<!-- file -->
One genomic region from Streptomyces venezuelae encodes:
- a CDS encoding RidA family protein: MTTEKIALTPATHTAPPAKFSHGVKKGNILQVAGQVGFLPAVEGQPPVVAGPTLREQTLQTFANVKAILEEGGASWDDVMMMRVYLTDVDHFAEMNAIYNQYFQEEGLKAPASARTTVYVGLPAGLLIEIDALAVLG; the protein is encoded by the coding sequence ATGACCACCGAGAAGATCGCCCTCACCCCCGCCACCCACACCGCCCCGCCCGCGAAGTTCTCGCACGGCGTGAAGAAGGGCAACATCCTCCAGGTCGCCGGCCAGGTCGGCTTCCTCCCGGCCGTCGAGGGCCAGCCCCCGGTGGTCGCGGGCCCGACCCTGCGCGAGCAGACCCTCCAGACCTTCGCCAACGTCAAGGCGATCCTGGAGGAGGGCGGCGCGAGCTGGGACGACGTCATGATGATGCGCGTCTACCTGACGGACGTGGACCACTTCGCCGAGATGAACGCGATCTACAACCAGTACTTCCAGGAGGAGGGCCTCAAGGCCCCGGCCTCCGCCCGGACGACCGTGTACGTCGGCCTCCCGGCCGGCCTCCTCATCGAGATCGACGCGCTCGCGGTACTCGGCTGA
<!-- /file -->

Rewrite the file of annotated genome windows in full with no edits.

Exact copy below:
One genomic region from Streptomyces venezuelae encodes:
- a CDS encoding RidA family protein: MTTEKIALTPATHTAPPAKFSHGVKKGNILQVAGQVGFLPAVEGQPPVVAGPTLREQTLQTFANVKAILEEGGASWDDVMMMRVYLTDVDHFAEMNAIYNQYFQEEGLKAPASARTTVYVGLPAGLLIEIDALAVLG; the protein is encoded by the coding sequence ATGACCACCGAGAAGATCGCCCTCACCCCCGCCACCCACACCGCCCCGCCCGCGAAGTTCTCGCACGGCGTGAAGAAGGGCAACATCCTCCAGGTCGCCGGCCAGGTCGGCTTCCTCCCGGCCGTCGAGGGCCAGCCCCCGGTGGTCGCGGGCCCGACCCTGCGCGAGCAGACCCTCCAGACCTTCGCCAACGTCAAGGCGATCCTGGAGGAGGGCGGCGCGAGCTGGGACGACGTCATGATGATGCGCGTCTACCTGACGGACGTGGACCACTTCGCCGAGATGAACGCGATCTACAACCAGTACTTCCAGGAGGAGGGCCTCAAGGCCCCGGCCTCCGCCCGGACGACCGTGTACGTCGGCCTCCCGGCCGGCCTCCTCATCGAGATCGACGCGCTCGCGGTACTCGGCTGA